Jorge Morales Almada
Translated by Sarah Damian
One of the most violent criminal organizations in Mexico has established itself in Los Angeles.
From here, it controls drug distribution to other parts of the country and, according to an informant, has started recruiting former California prisoners to become assassins.
This is the fearsome organization of Los Zetas – a group of Mexican army deserters that in the late 90s became the armed wing of the Gulf Cartel. Since then, they have consolidated as a group of sicarios, fighting wars against some Mexican cartels and partnering with others.
Los Zetas began its incursion into the United States through Texas, but now they have extended their criminal network in California.
"They are operating at the middle level and at the street level," he told La Opinión in an interview, flanked by his team of agents.
"The (anti-drug) agencies working in Los Angeles are combating seven major cartels from Mexico. We’ve detected two of them, Los Zetas and the Gulf Cartel, working in distribution for the area covering San Fernando Valley, Westside, Central and South Central (Los Angeles)," said the police chief.
The other cartels operating in the area are the Arellano Félix, Beltrán Leyva, Sinaloa, La Familia and Carrillo Fuentes cartels.
Since 2006, the Sinaloa cartel, whose main drug lords in Mexico are Ismael "El Mayo" Zambada and Joaquín "El Chapo" Guzmán, has taken over the California territory, displacing the Arellano Félix cartel, to distribute drugs across the United States.
One of the top henchmen working for "El Chapo" and "El Mayo" was identified by the DEA and FBI as Víctor Emilio Cázares Salazar (or Gastélum), as known as "El Licenciado."
But recently Los Zetas have established their operations in the Los Angeles area, a strategic location for drug trafficking.
The informant sets the date, time and place for the interview. He wants to be in a public place where there are lots of people. He starts giving driving directions over the phone. He changes the location for the meeting three times, as a precaution.
The meeting finally takes place on a public bench at the corner of 83rd Street and Vermont Avenue in South Central Los Angeles.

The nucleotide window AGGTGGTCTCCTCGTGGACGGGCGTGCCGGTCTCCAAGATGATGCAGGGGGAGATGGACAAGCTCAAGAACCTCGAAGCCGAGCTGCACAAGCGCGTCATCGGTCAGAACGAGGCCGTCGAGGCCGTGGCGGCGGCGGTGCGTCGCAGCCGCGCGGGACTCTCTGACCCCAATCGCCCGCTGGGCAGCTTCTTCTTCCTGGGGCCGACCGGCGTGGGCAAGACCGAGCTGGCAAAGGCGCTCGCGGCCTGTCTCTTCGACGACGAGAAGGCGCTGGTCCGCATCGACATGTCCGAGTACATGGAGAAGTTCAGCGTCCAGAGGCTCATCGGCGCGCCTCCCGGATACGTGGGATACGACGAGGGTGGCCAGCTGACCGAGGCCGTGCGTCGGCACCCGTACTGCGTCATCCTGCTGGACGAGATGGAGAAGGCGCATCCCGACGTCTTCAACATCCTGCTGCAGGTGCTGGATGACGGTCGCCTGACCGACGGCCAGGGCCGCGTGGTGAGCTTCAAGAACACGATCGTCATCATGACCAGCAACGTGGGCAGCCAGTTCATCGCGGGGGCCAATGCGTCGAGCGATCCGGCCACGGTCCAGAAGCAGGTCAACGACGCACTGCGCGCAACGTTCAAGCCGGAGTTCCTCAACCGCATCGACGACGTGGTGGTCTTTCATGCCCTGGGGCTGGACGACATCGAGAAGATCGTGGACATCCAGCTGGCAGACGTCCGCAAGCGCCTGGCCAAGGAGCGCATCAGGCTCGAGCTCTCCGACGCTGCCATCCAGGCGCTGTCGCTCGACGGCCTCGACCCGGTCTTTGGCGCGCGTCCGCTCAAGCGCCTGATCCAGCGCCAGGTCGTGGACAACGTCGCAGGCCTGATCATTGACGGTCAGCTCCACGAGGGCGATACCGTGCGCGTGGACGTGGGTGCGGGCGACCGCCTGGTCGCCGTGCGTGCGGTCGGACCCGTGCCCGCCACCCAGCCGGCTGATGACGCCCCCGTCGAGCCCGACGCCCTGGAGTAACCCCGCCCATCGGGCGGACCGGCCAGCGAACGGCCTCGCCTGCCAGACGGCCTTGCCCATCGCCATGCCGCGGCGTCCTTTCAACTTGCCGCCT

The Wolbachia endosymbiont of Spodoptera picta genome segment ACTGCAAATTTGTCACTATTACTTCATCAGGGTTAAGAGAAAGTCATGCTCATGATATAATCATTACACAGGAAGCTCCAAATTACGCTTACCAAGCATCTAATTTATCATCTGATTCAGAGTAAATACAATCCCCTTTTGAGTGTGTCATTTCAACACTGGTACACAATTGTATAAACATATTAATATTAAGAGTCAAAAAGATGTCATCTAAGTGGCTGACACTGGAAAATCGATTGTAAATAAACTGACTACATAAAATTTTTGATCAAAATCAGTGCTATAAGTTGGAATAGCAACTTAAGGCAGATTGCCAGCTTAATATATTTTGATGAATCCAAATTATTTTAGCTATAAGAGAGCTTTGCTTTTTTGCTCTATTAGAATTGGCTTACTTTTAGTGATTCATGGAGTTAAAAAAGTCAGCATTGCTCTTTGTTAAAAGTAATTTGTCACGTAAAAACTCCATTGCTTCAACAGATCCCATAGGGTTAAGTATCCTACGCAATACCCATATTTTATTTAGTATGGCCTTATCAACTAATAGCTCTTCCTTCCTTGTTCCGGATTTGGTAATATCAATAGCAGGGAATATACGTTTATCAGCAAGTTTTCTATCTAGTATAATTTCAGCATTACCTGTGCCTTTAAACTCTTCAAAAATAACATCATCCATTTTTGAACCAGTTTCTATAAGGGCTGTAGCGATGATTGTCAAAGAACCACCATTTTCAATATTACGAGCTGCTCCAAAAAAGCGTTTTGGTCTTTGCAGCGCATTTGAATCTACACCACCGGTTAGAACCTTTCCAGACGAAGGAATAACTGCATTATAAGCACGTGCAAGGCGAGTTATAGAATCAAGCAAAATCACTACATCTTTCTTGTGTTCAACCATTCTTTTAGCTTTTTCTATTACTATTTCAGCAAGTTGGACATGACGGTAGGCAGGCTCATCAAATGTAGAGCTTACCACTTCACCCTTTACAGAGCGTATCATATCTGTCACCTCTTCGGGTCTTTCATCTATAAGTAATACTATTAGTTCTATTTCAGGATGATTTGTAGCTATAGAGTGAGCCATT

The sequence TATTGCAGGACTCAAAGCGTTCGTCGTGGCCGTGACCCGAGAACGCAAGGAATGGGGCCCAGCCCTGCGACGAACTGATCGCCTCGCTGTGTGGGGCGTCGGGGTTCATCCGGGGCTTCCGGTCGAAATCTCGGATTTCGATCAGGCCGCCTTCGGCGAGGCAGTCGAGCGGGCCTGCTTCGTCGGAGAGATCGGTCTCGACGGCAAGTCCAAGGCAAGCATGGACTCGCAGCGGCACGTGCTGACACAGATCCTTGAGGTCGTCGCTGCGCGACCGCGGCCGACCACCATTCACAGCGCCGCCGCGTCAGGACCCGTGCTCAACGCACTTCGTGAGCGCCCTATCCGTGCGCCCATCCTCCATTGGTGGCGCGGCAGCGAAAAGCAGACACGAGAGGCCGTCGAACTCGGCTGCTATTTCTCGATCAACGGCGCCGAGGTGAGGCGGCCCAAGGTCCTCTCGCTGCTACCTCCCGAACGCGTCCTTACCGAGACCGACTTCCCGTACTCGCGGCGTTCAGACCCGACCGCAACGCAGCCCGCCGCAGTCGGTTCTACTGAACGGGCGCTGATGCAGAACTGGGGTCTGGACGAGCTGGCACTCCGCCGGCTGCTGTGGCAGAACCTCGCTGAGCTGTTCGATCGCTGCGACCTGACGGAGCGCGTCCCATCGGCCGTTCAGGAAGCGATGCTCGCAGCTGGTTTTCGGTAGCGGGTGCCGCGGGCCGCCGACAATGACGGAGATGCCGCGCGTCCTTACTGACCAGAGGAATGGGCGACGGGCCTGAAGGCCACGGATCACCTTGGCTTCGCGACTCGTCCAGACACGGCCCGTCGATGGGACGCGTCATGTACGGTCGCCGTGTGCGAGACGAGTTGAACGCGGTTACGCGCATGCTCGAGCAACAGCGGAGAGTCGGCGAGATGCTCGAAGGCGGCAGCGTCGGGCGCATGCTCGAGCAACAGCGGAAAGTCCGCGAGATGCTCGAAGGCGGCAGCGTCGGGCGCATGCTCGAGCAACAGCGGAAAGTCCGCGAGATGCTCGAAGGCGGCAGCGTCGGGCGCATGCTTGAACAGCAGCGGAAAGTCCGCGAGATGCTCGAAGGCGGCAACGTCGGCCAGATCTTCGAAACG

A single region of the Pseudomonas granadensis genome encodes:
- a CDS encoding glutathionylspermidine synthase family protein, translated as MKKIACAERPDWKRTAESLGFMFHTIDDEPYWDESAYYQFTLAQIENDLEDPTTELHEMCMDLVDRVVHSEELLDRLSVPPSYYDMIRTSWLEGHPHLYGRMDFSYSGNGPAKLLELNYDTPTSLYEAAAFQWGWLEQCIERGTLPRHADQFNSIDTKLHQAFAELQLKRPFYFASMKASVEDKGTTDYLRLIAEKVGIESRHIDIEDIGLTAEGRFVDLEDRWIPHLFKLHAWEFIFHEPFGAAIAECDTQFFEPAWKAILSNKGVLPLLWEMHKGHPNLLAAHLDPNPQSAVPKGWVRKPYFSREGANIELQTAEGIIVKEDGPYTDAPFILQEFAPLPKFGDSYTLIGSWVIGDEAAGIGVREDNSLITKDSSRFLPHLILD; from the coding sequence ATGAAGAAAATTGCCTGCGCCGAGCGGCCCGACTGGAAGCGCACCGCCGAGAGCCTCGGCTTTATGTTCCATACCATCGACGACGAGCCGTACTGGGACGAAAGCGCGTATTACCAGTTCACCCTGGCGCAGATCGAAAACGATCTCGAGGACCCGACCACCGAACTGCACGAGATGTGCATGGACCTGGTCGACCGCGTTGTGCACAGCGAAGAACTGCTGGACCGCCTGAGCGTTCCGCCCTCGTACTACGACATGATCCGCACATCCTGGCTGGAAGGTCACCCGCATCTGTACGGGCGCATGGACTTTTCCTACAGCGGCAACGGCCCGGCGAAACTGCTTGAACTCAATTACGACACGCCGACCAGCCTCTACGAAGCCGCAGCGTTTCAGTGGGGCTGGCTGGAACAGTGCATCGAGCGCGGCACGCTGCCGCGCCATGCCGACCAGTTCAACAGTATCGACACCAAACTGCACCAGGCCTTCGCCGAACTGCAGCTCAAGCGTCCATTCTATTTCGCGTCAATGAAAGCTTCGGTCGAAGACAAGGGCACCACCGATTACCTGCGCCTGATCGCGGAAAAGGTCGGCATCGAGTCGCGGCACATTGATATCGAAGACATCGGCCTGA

The man who signals from a distance looks about 50 years old, with long hair in a ponytail, and a green military-style jacket.
He talks fast, says that he was in the army and for a few years has been going back and forth to his native state of Michoacán.
He does not hide his sympathy for the cartel La Familia.
"The truth is that La Familia does more for the people than the f------ government," he says. "They do care about the people, so the people protect them, and they'll never be able to destroy them."
The informant, who keeps looking in every direction, says that in the last few months Los Zetas have been recruiting people after they get out of Los Angeles jails, gang members who are unemployed and would be more than happy to fire an AK-47.
"They’re bringing them to Mexico where they’ll train them. That is their army," says the informant, who asked to have a longer interview on another day because he is feeling a little anxious.
The days passed and the informant stopped answering his cell phone. He didn't respond to voicemail. Days later his phone said it was out of service. One of his relatives in Mexico says they haven't heard from him.
"That is something we can’t say," said Los Angeles FBI director Steven Martinez regarding the recruitment of gang members by Los Zetas.
What the local FBI chief does stress is that Los Angeles is a strategic point for drug cartel operations, both for consumption and distribution throughout the country.
"There are people here who are connected with these major groups, for distribution networks, but the cartels are in Mexico, the drug lords are there," he says.
Martínez explains that the drug lords live where the drugs are produced, and that the marijuana that is produced in California is also sponsored by the cartels.
"There are operations for growing marijuana," he acknowledges, "but it's a production sponsored by the cartels in Mexico, Central and South America, something that our intelligence is very interested in and we are working to fight these activities."